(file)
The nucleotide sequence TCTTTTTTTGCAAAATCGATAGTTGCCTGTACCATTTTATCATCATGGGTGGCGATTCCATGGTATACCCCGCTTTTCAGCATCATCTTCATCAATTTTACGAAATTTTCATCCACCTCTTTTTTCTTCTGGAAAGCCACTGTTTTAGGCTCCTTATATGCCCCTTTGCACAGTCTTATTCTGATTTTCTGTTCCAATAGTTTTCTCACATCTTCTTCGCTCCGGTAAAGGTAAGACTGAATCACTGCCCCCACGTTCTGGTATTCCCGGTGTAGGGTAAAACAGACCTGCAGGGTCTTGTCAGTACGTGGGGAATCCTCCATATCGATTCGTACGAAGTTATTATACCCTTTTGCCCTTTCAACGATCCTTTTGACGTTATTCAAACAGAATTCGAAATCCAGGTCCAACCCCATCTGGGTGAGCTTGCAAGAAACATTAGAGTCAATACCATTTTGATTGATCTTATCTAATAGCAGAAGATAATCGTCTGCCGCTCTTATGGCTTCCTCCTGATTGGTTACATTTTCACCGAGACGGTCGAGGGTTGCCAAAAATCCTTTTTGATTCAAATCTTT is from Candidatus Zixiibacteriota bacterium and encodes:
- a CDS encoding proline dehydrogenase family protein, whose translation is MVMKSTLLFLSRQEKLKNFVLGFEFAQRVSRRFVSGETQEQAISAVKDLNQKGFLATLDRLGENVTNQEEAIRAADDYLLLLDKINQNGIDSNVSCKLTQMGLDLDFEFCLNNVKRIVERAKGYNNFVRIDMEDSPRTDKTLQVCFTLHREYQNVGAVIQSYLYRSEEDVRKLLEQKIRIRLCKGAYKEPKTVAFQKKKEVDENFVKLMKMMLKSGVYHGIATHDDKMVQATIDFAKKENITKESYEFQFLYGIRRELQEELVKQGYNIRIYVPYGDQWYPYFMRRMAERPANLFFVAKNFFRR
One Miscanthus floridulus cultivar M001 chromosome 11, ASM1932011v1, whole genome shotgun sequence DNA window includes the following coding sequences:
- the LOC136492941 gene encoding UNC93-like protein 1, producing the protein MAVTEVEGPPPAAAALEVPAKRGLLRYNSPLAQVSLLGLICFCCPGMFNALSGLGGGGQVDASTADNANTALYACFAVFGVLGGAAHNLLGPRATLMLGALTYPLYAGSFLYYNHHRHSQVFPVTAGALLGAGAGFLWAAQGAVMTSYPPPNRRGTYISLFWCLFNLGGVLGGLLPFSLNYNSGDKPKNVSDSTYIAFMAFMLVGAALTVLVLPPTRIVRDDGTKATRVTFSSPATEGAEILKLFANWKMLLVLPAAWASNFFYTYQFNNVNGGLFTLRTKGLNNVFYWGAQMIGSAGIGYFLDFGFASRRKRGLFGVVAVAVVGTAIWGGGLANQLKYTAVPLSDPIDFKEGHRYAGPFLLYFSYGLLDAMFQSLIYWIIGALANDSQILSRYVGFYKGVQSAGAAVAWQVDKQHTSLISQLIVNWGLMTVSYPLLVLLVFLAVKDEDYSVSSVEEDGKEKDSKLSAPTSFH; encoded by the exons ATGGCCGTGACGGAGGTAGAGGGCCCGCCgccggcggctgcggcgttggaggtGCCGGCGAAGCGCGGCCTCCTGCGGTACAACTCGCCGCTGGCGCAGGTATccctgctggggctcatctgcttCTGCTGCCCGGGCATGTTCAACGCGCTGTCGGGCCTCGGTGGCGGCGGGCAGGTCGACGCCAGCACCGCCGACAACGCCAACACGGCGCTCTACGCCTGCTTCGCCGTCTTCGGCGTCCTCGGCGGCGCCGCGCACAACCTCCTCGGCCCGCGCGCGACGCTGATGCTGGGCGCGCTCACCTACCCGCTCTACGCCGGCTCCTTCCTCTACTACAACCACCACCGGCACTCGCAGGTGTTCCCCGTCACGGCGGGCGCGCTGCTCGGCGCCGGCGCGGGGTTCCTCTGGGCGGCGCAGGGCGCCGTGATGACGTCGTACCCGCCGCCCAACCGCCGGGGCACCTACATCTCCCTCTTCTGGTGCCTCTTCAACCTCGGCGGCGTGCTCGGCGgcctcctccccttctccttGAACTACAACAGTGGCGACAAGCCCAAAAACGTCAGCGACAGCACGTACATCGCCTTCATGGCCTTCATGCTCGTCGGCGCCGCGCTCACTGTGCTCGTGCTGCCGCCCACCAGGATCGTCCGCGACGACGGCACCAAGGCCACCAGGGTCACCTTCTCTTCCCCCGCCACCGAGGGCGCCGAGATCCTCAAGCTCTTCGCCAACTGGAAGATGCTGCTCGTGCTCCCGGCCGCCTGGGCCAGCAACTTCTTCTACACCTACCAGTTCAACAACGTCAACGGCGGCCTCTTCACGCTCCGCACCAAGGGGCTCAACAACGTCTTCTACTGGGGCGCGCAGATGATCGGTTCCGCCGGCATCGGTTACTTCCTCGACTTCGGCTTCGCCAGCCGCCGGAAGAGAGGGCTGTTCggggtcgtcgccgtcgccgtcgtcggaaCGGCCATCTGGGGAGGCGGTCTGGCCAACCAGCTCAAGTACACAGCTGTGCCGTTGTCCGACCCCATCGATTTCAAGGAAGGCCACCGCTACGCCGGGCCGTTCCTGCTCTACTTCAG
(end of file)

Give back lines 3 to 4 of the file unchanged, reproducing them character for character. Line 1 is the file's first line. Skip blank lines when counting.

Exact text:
One Miscanthus floridulus cultivar M001 chromosome 11, ASM1932011v1, whole genome shotgun sequence DNA window includes the following coding sequences:
- the LOC136492941 gene encoding UNC93-like protein 1, producing the protein MAVTEVEGPPPAAAALEVPAKRGLLRYNSPLAQVSLLGLICFCCPGMFNALSGLGGGGQVDASTADNANTALYACFAVFGVLGGAAHNLLGPRATLMLGALTYPLYAGSFLYYNHHRHSQVFPVTAGALLGAGAGFLWAAQGAVMTSYPPPNRRGTYISLFWCLFNLGGVLGGLLPFSLNYNSGDKPKNVSDSTYIAFMAFMLVGAALTVLVLPPTRIVRDDGTKATRVTFSSPATEGAEILKLFANWKMLLVLPAAWASNFFYTYQFNNVNGGLFTLRTKGLNNVFYWGAQMIGSAGIGYFLDFGFASRRKRGLFGVVAVAVVGTAIWGGGLANQLKYTAVPLSDPIDFKEGHRYAGPFLLYFSYGLLDAMFQSLIYWIIGALANDSQILSRYVGFYKGVQSAGAAVAWQVDKQHTSLISQLIVNWGLMTVSYPLLVLLVFLAVKDEDYSVSSVEEDGKEKDSKLSAPTSFH; encoded by the exons ATGGCCGTGACGGAGGTAGAGGGCCCGCCgccggcggctgcggcgttggaggtGCCGGCGAAGCGCGGCCTCCTGCGGTACAACTCGCCGCTGGCGCAGGTATccctgctggggctcatctgcttCTGCTGCCCGGGCATGTTCAACGCGCTGTCGGGCCTCGGTGGCGGCGGGCAGGTCGACGCCAGCACCGCCGACAACGCCAACACGGCGCTCTACGCCTGCTTCGCCGTCTTCGGCGTCCTCGGCGGCGCCGCGCACAACCTCCTCGGCCCGCGCGCGACGCTGATGCTGGGCGCGCTCACCTACCCGCTCTACGCCGGCTCCTTCCTCTACTACAACCACCACCGGCACTCGCAGGTGTTCCCCGTCACGGCGGGCGCGCTGCTCGGCGCCGGCGCGGGGTTCCTCTGGGCGGCGCAGGGCGCCGTGATGACGTCGTACCCGCCGCCCAACCGCCGGGGCACCTACATCTCCCTCTTCTGGTGCCTCTTCAACCTCGGCGGCGTGCTCGGCGgcctcctccccttctccttGAACTACAACAGTGGCGACAAGCCCAAAAACGTCAGCGACAGCACGTACATCGCCTTCATGGCCTTCATGCTCGTCGGCGCCGCGCTCACTGTGCTCGTGCTGCCGCCCACCAGGATCGTCCGCGACGACGGCACCAAGGCCACCAGGGTCACCTTCTCTTCCCCCGCCACCGAGGGCGCCGAGATCCTCAAGCTCTTCGCCAACTGGAAGATGCTGCTCGTGCTCCCGGCCGCCTGGGCCAGCAACTTCTTCTACACCTACCAGTTCAACAACGTCAACGGCGGCCTCTTCACGCTCCGCACCAAGGGGCTCAACAACGTCTTCTACTGGGGCGCGCAGATGATCGGTTCCGCCGGCATCGGTTACTTCCTCGACTTCGGCTTCGCCAGCCGCCGGAAGAGAGGGCTGTTCggggtcgtcgccgtcgccgtcgtcggaaCGGCCATCTGGGGAGGCGGTCTGGCCAACCAGCTCAAGTACACAGCTGTGCCGTTGTCCGACCCCATCGATTTCAAGGAAGGCCACCGCTACGCCGGGCCGTTCCTGCTCTACTTCAG